We often think that to create conflict we need to show major conflict or fight scenes. For example, a car chase, an argument between lovers, a fistfight, or the threat of a nuclear explosion. Or we think of conflict as some kind of internal suffering: depression, longing, or pain.
But the truth is that if events and emotions were the only elements of conflict in our stories, we'd have some pretty flat stories.
Conflict, in good stories, is not always about spectacular events or painful emotions. Good conflict is about values.
Conflict is at the heart of good fiction. Our characters have to face opposition in their pursuit of a worthy goal to keep us interested. It's conflict that shows us who they really are. Let's look at how to develop good conflict story ideas from values.
What is a Value
When you hear the word value in this context, you might think of “family values,” or in other words, morals. While morality is crucial to storytelling, morals aren't what I mean by value.
Let's simplify it. A value is something you admire, something you want. If I value something, it means I think it's good.
Here are some examples of things you might value:
- Money / Wealth
- Your little brother
- Getting good grades
- The Environment
Think about a few of your favorite protagonists. What do they value?
For example, Elizabeth Bennet, our heroine from Pride & Prejudice, values honesty, humility, intelligence, kindness, and her family (am I missing any?). The source of conflict with Mr. Darcy was on the basis of these values. She thought he was dishonest, prideful, rude, and worst of all, he “ruined the happiness of a most beloved sister.” She believed he acted against her values.
Types of Conflict
Once you know what a character values, you can decide how to put that value at risk for strong character development. There are different types of conflict.
One is external conflict, meaning that something outside the character gets in the way of what they value. If a villain tries to stop the superhero, that's external conflict. If a terrible storm keeps a character from reaching the person they love, that's external conflict.
Win Pride and Prejudice, when Mr. Darcy convinces Bingley that Jane doesn't love him, he's creating external conflict that gets in the way of Jane's happiness (even if this is a secondary conflict in the novel).
Another type is internal conflict, where the character is at war with themselves. Elizabeth Bennet holding onto her own pride is an internal conflict—she has to overcome something in herself to find love.
When Good People Create Conflict
You don't need a villain to create narrative conflict. Most conflict comes about between two positive values that conflict.
In our example of Pride & Prejudice, looming above the whole story is the value of marriage and love. Mrs. Bennet wants all her daughters to get married. The daughters want to get married too, but only if they're in love… and preferably in love with someone wealthy (another central value in the story).
Marriage, love, and wealth are all positive values. They're values most of us would agree with! However, figuring out how to adhere to all of those values at once is incredibly difficult, and in Pride & Prejudice, we get to watch the characters try, fail, and then finally succeed at achieving all of these good but conflicting values.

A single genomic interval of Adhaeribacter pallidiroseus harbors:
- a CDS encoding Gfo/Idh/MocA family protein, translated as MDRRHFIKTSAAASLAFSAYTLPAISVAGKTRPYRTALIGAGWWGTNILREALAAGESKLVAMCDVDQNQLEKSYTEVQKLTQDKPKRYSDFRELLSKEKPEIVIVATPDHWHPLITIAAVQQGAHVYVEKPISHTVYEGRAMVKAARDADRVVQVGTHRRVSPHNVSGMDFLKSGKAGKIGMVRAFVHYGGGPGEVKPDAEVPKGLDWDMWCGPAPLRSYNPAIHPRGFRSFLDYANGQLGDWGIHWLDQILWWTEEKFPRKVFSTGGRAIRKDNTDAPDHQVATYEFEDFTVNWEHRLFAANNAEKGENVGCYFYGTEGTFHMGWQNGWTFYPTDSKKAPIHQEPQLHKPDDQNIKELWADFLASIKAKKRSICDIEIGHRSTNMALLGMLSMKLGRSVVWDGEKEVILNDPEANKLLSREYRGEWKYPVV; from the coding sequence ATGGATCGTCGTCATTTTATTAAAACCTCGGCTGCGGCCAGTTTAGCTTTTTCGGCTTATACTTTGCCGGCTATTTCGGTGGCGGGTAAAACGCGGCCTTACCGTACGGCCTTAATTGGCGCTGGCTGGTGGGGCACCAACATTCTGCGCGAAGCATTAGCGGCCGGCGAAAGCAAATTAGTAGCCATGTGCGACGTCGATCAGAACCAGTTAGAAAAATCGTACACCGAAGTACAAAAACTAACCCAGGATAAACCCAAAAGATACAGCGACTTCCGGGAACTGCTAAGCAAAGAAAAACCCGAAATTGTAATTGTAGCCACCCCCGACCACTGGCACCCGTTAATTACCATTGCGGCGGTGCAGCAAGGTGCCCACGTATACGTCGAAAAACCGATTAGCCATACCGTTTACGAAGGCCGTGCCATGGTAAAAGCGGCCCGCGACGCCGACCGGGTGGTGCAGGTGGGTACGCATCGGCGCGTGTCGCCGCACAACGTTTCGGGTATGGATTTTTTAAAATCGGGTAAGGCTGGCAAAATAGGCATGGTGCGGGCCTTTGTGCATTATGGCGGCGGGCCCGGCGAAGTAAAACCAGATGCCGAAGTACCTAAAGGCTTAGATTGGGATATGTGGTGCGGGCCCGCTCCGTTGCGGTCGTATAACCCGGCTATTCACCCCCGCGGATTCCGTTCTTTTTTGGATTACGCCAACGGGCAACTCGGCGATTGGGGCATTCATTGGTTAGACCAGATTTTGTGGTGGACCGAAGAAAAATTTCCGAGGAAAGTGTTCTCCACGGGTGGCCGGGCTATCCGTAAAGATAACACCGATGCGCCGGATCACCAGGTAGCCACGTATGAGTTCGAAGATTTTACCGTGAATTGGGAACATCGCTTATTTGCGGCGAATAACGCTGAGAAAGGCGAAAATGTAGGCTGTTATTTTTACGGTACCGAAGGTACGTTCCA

There can even be conflicts within a single value.
All of the Bennet daughters value love, but what does love even mean? Does it count when the object of your affection isn't respectable? Is foolish passion still love? What if you love knowledge and books more than people? What if you make a marriage of convenience and end up loving your lifestyle but not your spouse? Is that okay? Those are all conflicts raised within the single value of love.
How To Create Conflict in Your Story
To create conflict within your own story, ask yourself the following questions:
What does your main character value?
Do any of his values potentially conflict?
How can you reveal the conflicts in those values?
Do any of his values conflict with themselves?
How can you delve into the complications of that single value?
A Note About Villains
While your story may not need a villain to have conflict, it's always fun to have one. A villain is a character who has the opposite values as those of your main character.
For example, Batman values justice and order. Joker values crime and chaos. Frodo values his friends and the peace of the Shire. Sauron values power at the cost of relationship and beauty.
To create the perfect villain, figure out what your main character values. Then, twist those values into some hideous shape and set the characters loose on each other.
Who are some of your favorite characters? What do they value and how are those values tested? Let us know in the comments.
Write a short scene showing one of your character's values. Then test that value, either with another positive value or by negating that value.
Write for fifteen minutes. When you're finished, post your practice in the practice box below. And if you post, please be sure to comment on a few fellow writers' work too.
Enter your practice here:
Joe Bunting is an author and the leader of The Write Practice community. He is also the author of the new book Crowdsourcing Paris, a real life adventure story set in France. It was a #1 New Release on Amazon. Follow him on Instagram (@jhbunting).
Want best-seller coaching? Book Joe here.